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College-Bound: Making higher education a reality for all students

by Abby Braithwaite

Katie Bartlett is 13 and a 7th grader at Family House Academy, a small private K-8 school in Kelso, Washington. When she was just 11, Katie said to her mom over breakfast one morning, “Mom, I want to go to high school, then college, get a job, and have a wedding.” Her mom, Sally, knew that the next steps on her daughter’s journey were clear, and that they were in this together. From Katie’s earliest days, her mom has been looking toward the future. Sally, Community Liaison for the Arc of Cowlitz County, reflects, “When we received Katie’s diagnosis of Down syndrome prenatally, one of my first thoughts—fears—waves of grief was around college. When Katie was three months old, I learned of the Bellevue Community College post-secondary options. I made a trip up to one of their open houses; thank goodness, because that began to open my eyes to the possibilities…Now, we need more options in Washington State! And we have about seven years to get something going.”

The week before Thanksgiving, Sally and three other local advocates attended the State of the Art Conference on Postsecondary Education and Individuals with Intellectual Disabilities at George Mason University in Washington D.C. These four moms have one thing in common with many other parents across the region—they each have a child who wants to go to college. What sets them apart is that post-secondary options for their children are extremely limited in the area. There is a call to action on a larger scale: Oregon’s 40/40/20 plan states a goal that by 2025, 40 percent of adult Oregonians will have earned a bachelor’s degree or higher; 40 percent will have earned have earned an associate’s degree or postsecondary; and 20 percent will have earned at least a high school diploma or the equivalent. That’s a lofty goal, and if it is include ALL children, there needs to be real change in expectations and programs for children with disabilities.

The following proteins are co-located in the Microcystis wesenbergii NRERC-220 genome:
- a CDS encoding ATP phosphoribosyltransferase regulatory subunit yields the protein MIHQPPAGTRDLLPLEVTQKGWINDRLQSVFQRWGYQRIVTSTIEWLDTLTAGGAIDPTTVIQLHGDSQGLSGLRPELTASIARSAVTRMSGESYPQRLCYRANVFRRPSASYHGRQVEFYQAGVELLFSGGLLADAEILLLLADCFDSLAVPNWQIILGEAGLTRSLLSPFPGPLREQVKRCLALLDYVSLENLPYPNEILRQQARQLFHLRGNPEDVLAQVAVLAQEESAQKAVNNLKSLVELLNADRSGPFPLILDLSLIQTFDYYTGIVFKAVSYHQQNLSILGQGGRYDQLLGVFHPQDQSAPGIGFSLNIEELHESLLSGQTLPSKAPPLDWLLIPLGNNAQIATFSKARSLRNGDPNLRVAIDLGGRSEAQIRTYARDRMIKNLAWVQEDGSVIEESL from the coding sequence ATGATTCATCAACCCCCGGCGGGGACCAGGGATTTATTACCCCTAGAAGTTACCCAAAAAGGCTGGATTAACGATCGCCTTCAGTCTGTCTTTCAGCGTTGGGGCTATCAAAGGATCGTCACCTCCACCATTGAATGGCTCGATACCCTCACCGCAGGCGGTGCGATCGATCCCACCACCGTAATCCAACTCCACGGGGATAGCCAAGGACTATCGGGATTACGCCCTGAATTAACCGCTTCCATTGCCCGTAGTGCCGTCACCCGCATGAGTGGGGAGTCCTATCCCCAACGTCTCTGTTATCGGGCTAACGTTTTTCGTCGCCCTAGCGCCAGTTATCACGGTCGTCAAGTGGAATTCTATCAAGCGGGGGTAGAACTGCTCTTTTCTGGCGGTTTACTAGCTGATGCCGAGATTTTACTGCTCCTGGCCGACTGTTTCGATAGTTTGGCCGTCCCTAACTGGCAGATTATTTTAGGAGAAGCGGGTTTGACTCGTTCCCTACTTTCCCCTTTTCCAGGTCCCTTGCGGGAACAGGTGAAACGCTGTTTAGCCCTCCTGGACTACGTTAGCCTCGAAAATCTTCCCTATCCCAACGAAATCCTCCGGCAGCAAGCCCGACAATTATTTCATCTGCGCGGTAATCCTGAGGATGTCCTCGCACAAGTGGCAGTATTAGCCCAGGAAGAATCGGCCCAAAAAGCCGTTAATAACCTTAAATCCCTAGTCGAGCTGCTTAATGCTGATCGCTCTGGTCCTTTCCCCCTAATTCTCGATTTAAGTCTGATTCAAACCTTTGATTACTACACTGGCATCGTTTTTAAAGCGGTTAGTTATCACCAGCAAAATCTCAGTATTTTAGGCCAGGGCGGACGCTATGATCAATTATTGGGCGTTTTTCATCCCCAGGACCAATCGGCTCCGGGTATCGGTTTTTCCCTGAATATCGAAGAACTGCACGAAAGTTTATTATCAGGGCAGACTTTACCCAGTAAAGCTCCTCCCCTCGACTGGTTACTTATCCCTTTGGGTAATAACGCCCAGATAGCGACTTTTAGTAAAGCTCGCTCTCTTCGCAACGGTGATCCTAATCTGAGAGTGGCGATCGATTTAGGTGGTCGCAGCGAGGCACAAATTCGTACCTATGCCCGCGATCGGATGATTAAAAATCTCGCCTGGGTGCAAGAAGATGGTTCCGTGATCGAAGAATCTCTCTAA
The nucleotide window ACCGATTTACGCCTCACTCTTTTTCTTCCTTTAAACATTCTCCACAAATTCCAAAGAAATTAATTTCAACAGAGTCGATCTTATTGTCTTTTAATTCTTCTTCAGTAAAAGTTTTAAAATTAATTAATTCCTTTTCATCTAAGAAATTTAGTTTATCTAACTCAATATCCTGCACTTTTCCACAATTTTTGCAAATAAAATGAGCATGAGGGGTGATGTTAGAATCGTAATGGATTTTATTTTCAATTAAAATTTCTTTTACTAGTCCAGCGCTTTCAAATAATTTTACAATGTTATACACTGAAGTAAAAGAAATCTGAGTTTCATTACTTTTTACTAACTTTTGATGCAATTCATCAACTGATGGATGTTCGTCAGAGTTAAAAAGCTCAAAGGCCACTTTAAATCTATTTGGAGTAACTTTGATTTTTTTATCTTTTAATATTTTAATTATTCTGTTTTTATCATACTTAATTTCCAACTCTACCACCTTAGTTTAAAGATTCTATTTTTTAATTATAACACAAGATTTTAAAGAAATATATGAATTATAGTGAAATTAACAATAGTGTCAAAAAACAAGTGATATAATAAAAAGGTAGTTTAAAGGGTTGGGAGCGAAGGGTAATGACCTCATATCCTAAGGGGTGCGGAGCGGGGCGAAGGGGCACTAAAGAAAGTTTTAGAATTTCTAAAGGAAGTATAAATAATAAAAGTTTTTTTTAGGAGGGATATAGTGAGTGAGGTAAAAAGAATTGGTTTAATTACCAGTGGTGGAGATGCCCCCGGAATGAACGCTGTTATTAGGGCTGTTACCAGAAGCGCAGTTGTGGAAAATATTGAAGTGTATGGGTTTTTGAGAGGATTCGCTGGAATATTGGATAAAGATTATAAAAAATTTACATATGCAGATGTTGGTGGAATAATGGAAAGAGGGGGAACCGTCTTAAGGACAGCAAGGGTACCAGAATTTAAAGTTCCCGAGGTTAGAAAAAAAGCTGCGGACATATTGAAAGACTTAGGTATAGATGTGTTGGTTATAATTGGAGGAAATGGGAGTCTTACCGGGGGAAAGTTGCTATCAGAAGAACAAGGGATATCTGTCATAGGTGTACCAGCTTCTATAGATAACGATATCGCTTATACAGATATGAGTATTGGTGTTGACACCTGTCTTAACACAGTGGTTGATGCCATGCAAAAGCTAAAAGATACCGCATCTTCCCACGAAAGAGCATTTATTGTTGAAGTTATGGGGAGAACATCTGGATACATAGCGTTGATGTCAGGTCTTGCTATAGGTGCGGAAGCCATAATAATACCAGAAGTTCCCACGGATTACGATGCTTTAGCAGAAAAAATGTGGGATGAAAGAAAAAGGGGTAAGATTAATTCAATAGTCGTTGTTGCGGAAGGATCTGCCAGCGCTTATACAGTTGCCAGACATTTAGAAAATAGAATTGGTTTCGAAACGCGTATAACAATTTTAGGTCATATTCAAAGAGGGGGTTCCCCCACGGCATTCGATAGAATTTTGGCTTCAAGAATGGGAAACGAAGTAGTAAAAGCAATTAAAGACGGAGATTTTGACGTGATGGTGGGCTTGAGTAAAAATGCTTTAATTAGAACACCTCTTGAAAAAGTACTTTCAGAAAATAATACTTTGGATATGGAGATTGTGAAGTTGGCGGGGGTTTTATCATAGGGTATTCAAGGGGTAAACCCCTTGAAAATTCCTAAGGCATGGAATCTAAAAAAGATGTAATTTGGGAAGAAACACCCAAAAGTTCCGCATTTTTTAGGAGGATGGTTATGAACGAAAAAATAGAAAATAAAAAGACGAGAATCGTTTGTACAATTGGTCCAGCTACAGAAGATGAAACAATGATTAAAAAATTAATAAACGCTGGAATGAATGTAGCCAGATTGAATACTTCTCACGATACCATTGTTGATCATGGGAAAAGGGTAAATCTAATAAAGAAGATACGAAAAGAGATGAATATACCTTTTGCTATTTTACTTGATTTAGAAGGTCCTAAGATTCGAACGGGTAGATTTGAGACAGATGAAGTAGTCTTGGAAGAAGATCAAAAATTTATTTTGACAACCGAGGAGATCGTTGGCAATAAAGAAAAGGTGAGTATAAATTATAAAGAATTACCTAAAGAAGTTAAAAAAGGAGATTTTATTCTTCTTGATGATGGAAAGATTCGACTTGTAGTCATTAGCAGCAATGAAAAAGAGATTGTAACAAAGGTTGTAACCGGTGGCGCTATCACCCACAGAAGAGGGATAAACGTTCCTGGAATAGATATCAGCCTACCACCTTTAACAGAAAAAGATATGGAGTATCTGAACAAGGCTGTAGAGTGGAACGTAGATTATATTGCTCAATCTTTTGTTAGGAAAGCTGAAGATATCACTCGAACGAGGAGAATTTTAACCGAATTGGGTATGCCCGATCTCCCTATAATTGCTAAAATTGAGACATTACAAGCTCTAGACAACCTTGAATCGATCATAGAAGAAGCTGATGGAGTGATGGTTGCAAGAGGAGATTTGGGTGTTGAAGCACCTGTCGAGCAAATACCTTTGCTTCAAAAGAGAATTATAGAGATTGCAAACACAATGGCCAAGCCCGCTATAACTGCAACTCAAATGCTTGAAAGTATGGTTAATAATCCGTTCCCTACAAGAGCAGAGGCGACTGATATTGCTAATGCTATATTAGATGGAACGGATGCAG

Also on the trip to D.C. were Ann Donaca-Sullivan, a professor of education at Concordia University, Maureen Higgins, who works at the Multnomah County Library and is mom to Eddie, a 13-year-old 7th grader at Beaumont Middle School, and NWDSA/ABI Executive Director Angela Jarvis-Holland. These women have known each other for many years, and came together most recently as participants (and in the case of Ann, facilitator) of the Dreambuilders transition cohort that NWDSA and Community Vision, Inc. created and partnered on last year. The cohort was designed to help families begin preparing for the transition out of high school several years in advance. It became clear that while many students in the program have dreams of college, and their parents are supportive, there are just a handful of post-secondary options available around Oregon and Washington. There are several initiatives in the works around the country, and many of the people working on the issue came together at the State of the Art conference this month.